Although I never met Mrs. Burnett (the owner of the Albatross) nor have I ever visited her Malibu establishment during its heyday, I do have an indirect connection to its heritage. During the 1960s and into the ’70s, initially as a high school student and subsequently as a physics major at UCLA and Caltech, I worked as a searchlight operator for her son, James Parker. Jim Parker, probably in his mid-30s to 40s at the time, managed Film Ad Corporation, a searchlight company located in West Los Angeles (remember the big, white lights?). As a teen-ager, this was one of my more memorable experiences — operating, maintaining and repairing these powerful 60-inch diameter, carbon arc intense searchlights, which were initially used during World War II for anti-aircraft detection, but now, as a means for appealing to the curiosity of the general public.
This after-school job took me from Hollywood movie and night club premiers to parade, holiday and political events; and from nighttime surf festivals along our coastline to Universal Studios, Disneyland, nighttime football games at the Coliseum, private parties and, yes, even to grand openings of Laundromats (the operators would always compete for this latter “treat!”). My social life as a teen did not take a back seat during this adventure, since I would sometimes take my “dates” to a Hollywood event, as an assistant searchlight operator (usually my first and last encounter with these patient gals!).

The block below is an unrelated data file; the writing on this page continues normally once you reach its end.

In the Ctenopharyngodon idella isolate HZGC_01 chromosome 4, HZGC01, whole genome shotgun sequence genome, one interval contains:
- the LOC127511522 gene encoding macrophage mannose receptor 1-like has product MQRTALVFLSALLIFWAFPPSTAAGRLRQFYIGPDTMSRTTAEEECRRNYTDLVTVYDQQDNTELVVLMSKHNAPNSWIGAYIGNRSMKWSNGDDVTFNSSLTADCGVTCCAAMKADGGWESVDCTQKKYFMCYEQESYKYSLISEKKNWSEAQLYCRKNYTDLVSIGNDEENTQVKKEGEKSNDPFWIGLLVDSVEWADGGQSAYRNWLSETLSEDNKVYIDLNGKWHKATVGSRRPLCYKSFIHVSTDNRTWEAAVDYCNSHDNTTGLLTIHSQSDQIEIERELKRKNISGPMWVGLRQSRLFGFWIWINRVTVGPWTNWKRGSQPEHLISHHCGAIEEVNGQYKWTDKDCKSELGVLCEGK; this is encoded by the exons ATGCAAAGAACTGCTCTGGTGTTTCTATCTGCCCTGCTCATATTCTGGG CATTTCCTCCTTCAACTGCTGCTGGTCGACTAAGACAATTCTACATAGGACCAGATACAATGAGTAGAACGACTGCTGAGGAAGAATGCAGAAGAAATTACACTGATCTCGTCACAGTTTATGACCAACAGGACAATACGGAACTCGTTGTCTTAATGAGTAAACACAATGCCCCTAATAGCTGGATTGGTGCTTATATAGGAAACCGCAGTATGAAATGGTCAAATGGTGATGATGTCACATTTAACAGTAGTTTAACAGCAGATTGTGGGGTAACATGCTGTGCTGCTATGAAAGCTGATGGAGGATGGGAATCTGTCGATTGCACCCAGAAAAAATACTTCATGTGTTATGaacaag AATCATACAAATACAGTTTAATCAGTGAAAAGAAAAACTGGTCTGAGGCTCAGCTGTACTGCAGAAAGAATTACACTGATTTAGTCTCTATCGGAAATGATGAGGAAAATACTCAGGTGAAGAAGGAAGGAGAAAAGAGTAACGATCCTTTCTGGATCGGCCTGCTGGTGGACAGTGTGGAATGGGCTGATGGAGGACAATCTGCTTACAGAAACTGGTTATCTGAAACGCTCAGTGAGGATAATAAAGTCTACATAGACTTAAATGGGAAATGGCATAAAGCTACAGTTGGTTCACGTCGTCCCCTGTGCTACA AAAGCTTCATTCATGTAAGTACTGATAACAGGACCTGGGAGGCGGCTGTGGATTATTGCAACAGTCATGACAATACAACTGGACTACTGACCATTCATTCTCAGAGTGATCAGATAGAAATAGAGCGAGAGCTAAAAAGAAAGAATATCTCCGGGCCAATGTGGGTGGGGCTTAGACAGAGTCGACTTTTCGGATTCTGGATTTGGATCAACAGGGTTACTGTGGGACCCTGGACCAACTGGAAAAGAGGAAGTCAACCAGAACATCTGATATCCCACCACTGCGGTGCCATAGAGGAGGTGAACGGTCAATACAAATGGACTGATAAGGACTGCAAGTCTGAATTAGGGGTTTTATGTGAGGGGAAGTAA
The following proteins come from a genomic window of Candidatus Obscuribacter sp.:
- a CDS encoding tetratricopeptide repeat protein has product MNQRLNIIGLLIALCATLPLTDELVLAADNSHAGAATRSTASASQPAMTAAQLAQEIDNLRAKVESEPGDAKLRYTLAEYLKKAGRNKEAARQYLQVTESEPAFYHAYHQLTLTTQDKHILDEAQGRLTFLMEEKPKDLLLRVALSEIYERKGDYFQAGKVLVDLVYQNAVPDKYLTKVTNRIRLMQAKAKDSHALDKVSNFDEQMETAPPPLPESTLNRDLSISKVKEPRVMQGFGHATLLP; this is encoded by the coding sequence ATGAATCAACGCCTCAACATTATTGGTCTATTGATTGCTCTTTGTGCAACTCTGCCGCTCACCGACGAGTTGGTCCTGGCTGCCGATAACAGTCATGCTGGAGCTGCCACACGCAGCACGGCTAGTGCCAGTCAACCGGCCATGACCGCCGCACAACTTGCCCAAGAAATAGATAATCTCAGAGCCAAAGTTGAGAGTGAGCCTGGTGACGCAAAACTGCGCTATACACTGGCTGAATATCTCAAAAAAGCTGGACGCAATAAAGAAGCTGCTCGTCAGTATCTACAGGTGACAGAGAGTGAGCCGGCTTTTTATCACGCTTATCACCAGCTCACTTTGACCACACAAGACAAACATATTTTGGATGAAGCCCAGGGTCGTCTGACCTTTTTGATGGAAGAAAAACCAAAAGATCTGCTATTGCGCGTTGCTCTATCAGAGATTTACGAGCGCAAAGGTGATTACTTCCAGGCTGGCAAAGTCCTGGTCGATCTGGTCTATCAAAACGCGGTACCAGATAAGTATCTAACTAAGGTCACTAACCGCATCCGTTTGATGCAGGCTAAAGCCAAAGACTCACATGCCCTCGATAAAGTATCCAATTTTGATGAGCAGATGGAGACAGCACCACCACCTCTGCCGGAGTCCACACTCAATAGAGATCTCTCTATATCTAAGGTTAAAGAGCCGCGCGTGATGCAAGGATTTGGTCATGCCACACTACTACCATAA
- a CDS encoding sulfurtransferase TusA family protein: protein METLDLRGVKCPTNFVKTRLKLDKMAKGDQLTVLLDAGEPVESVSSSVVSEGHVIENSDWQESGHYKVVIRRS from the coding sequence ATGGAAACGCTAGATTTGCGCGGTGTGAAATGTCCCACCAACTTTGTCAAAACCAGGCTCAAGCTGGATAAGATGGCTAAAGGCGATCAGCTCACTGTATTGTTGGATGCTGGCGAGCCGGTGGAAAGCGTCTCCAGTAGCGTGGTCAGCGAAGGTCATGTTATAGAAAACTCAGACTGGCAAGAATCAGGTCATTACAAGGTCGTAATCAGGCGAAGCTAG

Jim would always talk about and praise his mother, who he told us owned and operated the Albatross Restaurant in Malibu. He was very proud of her and often described how she was able to manage and operate her establishment so efficiently by herself (I do not have any recollection of Jim’s father in our conversations). Jim would always drive to work in a recent model Cadillac — a gift which he annually received from his mother, presumably as a Parker family “tradition” (as it seemed). Being that my childhood roots stem from a lower-middle class upbringing in L.A. proper (I would ride my bike or take a bus to work), this surrealistic scene was always difficult for me to fathom; to see this proud and hardworking man drive up in a sparkling luxury automobile to his business establishment — a large greasy field, filled with dozens of 25-year-old war surplus relics (the searchlights), old engine blocks, generators, searchlight mechanisms, crates of carbon rods and old one-ton trucks (used to tow the Klieg lights to their evening’s destination.)
All this mechanical carnage, sprawled in the company’s oil-saturated dirt lot, looked more like a salvage yard than the cornerstones of a thriving business. Yet, thrive it did (at least to this teen at the time), for come New Year’s eve, as well as the annual new “car showings” every September, Film Ad would rent out most of its fleet of 100 searchlights, which would make the skies over Los Angeles look more like a scene from the nighttime Blitz over London than Sparkletown, USA.
Jim and Film Ad are, unfortunately, long gone, and much smaller spotlights are now used for the grand openings. Yet, the fond memories of my youth with this novel profession remain, and I thank Jim Parker for the wonderful opportunity to be part of this nostalgic experience. As for me, I have since “graduated” from operating searchlights to researching laser technologies. Yes, the Albatross may have flown the coop, but its history will remain an integral part of Malibu, along with its brilliantly lit heavens above.
Name withheld upon request